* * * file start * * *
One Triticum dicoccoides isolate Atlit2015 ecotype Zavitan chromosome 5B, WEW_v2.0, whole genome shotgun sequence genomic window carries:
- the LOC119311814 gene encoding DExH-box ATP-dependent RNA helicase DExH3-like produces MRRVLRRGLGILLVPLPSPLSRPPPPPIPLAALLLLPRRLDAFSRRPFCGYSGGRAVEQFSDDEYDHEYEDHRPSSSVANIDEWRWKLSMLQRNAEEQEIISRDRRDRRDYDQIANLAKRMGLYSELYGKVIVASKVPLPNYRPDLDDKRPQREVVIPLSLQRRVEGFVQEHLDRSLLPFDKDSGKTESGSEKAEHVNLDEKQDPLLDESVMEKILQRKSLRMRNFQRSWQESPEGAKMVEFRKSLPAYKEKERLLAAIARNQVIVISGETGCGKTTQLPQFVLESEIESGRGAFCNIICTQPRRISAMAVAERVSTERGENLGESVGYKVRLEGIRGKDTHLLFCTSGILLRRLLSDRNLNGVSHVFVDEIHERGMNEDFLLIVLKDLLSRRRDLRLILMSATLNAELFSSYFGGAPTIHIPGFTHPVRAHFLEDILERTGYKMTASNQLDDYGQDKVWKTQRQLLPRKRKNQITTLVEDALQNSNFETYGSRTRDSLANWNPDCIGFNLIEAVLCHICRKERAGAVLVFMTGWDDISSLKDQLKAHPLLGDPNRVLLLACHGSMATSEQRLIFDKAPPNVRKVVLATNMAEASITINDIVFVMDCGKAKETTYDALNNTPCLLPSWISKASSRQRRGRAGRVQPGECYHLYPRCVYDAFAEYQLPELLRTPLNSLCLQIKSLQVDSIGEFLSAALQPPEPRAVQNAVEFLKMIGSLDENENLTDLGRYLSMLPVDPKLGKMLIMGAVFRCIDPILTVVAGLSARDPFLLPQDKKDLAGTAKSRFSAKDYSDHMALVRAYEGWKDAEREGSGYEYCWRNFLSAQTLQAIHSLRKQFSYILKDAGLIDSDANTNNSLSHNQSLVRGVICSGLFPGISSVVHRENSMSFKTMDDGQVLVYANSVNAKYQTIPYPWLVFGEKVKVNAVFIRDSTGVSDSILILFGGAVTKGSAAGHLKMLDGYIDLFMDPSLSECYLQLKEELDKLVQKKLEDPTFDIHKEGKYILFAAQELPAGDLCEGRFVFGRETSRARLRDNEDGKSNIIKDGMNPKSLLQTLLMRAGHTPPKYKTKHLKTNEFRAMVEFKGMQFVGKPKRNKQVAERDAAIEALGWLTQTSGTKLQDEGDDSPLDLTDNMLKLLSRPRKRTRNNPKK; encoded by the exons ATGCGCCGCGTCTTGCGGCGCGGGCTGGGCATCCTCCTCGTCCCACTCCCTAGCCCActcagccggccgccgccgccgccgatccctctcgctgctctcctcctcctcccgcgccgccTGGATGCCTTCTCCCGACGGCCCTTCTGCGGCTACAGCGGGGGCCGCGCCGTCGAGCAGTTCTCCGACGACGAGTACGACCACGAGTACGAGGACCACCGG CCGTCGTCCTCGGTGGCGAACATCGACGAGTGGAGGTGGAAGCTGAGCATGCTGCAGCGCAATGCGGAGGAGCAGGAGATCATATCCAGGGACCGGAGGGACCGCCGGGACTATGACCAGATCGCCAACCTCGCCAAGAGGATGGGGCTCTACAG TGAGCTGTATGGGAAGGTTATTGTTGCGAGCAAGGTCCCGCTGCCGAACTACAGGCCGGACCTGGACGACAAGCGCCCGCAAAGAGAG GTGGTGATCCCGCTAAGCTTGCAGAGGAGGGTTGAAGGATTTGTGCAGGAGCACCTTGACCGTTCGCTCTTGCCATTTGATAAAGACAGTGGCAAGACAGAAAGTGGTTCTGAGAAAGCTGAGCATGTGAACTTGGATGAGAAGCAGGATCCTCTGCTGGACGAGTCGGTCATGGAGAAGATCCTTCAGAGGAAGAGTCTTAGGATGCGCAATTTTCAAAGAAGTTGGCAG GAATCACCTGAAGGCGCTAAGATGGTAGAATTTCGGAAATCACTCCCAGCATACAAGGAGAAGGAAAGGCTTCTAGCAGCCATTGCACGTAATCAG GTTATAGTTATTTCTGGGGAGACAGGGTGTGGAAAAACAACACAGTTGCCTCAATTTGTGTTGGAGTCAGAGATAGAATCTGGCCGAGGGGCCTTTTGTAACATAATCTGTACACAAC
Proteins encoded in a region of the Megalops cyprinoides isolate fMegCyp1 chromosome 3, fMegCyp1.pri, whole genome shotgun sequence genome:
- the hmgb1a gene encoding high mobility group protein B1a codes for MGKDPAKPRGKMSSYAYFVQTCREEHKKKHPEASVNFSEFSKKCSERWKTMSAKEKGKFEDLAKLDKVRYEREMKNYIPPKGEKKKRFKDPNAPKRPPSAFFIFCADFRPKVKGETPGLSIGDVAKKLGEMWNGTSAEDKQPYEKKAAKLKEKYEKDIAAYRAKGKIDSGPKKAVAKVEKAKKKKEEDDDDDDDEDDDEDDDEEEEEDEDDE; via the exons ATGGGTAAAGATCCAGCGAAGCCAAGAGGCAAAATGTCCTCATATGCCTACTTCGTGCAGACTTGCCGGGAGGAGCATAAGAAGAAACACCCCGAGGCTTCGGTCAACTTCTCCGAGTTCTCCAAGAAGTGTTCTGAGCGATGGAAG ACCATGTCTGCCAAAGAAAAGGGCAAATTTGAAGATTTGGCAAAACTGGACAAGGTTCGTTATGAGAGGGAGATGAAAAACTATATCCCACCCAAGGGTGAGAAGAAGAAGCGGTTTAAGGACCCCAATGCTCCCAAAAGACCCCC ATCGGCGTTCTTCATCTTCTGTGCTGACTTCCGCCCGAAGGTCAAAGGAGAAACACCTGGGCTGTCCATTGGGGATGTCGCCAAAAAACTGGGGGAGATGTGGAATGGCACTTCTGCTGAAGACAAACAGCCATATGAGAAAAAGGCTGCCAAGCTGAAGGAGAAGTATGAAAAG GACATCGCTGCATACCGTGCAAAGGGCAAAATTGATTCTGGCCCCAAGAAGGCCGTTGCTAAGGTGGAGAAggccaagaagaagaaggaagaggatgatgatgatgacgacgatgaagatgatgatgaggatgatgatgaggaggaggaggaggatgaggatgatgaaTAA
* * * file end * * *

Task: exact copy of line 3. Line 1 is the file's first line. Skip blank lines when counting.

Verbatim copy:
Proteins encoded in a region of the Megalops cyprinoides isolate fMegCyp1 chromosome 3, fMegCyp1.pri, whole genome shotgun sequence genome: